Dr. Randall Williams

Dr. Randall Williams, director of the Missouri Department of Health and Senior Services, on Dec. 4, outlined to reporters how coronavirus vaccines would be distributed in the state.

The state of Missouri is accepting guidance provided last week by the Centers for Disease Control and Prevention on prioritizing who should get coronavirus vaccinations first, once approved for use by the FDA. 

Dr. Randall Williams, director of the Missouri Department of Health and Senior Services, last week held a webinar for reporters to describe how vaccines from two makers, Pfizer and Moderna, would be distributed. 

He said he expects Missouri will receive 339,775 doses for the initial vaccination against the virus, also known as COVID-19, to distribute by the end of December.

“With that amount alone, we should be able to move through all of our long-term care facility residents, staff and health care providers.” Williams said. “We estimate that number is about 350,000 in Missouri.”

He said that’s about 58,000 long-term care residents and 70,000 staff who take care of them, 15,000 physicians, 6,000 medical students and 130,000 nurses.

“So, when you look at the universe of nurses, doctors, health care providers, and long-term care facility residents and staff, that adds up to about 350,000. So, we have enough vaccines to cover them, just in the month of December.

CVS and Walgreens will vaccinate long-term care facility residents and staff, Williams said. 

“We’re doing that through a contract with the CDC and Walgreens and CVS, that they are taking that on,” he said. “That vaccine will be shipped directly, and Walgreens and CVS will go out into those institutions. They’ve taken that on, using their employees to vaccinate [people at] our 1,300 long-term care facilities.” 

He said the Phase 1A, first priority group includes clergy members who go into hospitals.

Secret storage sites

Anyone in a hospital — housekeeping — is included as a forward-facing health care worker. It’s not just doctors or physicians.”

For security reasons, Williams would not say where the vaccines will be stored, but they will be geographically distributed throughout Missouri in locations that can store the vaccine at -94 degrees.

“I cannot identify those sites,” Williams said, because of reports of potential cyberattacks from other countries who could try to hack into the cold storage tracking sites.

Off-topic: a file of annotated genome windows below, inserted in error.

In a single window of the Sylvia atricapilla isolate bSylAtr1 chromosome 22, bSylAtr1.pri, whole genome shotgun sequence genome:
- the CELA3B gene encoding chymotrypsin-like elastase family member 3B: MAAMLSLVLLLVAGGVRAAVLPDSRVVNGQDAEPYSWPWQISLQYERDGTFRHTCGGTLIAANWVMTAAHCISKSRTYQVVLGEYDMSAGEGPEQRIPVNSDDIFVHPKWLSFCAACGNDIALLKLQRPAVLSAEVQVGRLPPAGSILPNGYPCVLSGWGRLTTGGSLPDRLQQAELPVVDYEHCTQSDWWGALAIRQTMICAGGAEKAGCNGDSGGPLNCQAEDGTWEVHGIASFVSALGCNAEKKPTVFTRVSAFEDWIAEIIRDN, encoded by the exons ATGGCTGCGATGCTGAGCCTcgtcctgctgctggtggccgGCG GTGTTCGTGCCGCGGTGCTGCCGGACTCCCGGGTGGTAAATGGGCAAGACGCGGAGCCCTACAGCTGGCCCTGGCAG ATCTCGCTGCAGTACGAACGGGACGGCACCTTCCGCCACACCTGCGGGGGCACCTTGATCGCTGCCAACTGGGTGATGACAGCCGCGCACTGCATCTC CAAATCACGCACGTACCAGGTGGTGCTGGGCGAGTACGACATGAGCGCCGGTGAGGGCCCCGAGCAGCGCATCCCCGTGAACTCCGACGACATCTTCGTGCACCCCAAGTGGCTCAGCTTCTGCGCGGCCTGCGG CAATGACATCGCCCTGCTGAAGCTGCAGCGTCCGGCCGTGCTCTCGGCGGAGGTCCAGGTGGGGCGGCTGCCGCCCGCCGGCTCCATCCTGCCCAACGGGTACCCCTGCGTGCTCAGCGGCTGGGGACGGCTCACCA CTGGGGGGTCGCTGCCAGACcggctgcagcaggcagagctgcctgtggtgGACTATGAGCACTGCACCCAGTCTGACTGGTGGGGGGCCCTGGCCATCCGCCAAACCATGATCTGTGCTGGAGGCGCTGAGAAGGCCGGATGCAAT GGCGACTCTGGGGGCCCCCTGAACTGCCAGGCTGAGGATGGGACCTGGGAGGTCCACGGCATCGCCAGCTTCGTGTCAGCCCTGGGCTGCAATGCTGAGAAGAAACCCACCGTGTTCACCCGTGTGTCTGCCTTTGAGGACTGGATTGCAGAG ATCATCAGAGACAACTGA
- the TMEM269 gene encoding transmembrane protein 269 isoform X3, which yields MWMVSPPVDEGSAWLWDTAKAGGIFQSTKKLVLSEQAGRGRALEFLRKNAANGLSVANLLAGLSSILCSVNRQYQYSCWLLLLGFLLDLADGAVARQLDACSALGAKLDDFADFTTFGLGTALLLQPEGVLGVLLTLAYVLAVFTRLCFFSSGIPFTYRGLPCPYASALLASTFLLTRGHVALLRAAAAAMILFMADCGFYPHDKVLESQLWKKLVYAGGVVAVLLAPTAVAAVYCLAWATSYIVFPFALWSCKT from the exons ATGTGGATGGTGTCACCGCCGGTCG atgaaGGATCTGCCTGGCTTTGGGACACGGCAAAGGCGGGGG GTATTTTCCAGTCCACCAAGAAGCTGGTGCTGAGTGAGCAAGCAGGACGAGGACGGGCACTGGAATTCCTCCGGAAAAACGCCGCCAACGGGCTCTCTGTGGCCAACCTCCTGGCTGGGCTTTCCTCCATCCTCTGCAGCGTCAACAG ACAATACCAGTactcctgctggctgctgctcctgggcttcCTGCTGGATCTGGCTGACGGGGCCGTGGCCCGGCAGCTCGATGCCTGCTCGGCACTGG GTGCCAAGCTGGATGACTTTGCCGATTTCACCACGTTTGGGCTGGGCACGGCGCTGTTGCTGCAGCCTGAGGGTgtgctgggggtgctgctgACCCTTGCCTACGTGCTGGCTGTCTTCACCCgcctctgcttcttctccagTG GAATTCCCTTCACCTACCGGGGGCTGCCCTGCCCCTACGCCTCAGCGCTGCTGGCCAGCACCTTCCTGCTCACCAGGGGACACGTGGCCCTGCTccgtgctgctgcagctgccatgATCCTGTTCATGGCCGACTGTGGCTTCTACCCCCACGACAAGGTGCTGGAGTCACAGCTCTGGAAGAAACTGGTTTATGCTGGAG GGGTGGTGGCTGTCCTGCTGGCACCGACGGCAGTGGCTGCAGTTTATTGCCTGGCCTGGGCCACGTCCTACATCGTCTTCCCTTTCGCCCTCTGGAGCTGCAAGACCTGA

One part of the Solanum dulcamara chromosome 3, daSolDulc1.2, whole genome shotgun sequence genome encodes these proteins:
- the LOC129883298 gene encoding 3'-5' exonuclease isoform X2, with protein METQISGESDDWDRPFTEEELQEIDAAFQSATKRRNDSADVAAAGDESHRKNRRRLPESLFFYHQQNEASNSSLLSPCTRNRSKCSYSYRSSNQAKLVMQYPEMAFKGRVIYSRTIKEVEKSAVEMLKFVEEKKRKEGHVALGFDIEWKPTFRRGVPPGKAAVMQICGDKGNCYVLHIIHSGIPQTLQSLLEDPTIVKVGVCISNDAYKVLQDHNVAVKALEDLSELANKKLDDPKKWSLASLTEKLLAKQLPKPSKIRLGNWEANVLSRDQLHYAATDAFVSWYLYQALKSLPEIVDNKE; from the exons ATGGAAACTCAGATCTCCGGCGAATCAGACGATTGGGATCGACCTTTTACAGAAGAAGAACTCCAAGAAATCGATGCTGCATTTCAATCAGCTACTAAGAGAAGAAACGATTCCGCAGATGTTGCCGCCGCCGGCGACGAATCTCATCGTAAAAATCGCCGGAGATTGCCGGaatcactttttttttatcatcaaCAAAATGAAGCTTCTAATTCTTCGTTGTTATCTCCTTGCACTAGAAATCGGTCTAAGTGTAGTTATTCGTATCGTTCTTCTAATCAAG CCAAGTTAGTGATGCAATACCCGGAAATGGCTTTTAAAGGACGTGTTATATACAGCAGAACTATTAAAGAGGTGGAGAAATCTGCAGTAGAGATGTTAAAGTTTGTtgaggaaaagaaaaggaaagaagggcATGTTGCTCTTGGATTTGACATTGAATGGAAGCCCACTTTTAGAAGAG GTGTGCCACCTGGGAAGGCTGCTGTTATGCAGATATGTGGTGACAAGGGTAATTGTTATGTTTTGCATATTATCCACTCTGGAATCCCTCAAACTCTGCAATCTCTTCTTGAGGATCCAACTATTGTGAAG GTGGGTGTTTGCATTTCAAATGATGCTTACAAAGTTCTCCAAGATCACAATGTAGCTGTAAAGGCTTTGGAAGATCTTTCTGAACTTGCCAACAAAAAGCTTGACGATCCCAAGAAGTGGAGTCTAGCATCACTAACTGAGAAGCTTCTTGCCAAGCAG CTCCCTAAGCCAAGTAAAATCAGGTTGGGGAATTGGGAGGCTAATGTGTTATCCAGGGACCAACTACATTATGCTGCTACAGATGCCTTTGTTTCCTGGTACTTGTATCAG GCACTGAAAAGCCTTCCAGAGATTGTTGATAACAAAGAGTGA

“We’ve been asked not to share those, and those will be shared when the vaccine is delivered.”

Moderna’s two vaccine doses will be given 28 days apart;Pfizer's two vaccine doses will be given 21 days apart. There will be no switching between the two brands. 

Williams said Moderna’s vaccine will work better in more rural areas because it can be stored in  egular freezer temperatures. After Walgreens and CVS gets their vaccines, he said 105,000 doses of Moderna’s vaccine will head to other areas of the state around Dec. 21.

“We’re pushing that out to all the other hospitals in Missouri — Hannibal, St. Joes, Joplin, Sedalia — because it’s stored in a regular freezer at 4 below zero,” Williams said. “They’re very happy they are getting that because it’s easier for them to use.”

Of the initial Phase 1A priority group of 350,000,  state officials expect them to get their initial shots in December or early January with the second booster shot in January or early February.

Phase 1B covers 3 million essential workers in Missouri, which includes first responders, teachers, defense workers, child-care workers.

“And at some time in that process, we think we’ll have two more vaccines, the AstraZeneca and the J&J. Now, they are a different platform ...the AstraZeneca and the J&J are vector vaccines. They’re introduced in the body through an adenovirus — a cousin of coronavirus.

“And the J&J, at this point, is a one-dose vaccine at normal refrigeration. But there is talk that they may be going to two shots as well.”

Williams said the vaccines will be shipped directly to health-care providers. Logistically, Williams said the National Guard services can be extended through the end of March.

“They’ve been such a tremendous help with our testing ... they have such a positive attitude, incredibly efficient,” he said.

Mass vaccinations

By late spring, Williams said the general population in Missouri would begin to get a COVID-19 vaccine.

“We fully expect by May 1, we’ll be moving to that.  And that will involve very much mass vaccinations — that will be gymnasiums, drive-through clinics, doctors, pharmacies, FQHCs (federally qualified health centers,” Williams said. 

“We feel like, by July or August, we will be able to vaccinate anyone in Missouri who wants a vaccine.”

Lisa Cox, a spokesperson for DHSS, said people “cannot be denied a vaccine if they cannot afford the administrative fee or if they don’t have insurance.” She said providers can charge a fee under $25 to administer the shot. 

Williams said Sen. Roy Blunt, R-Missouri, is working to get funding for covering administrative costs.

“One of the proposals Sen. Blunt and I talked about it with the governor would bring $66 million to Missouri specifically for the implementation of the vaccine process — the local health departments, those free clinics, those drive in clinics, those gymnasium clinics.”

The state has set up a website to answer questions about the vaccines. For more information, visit http://mostopscovid.com.

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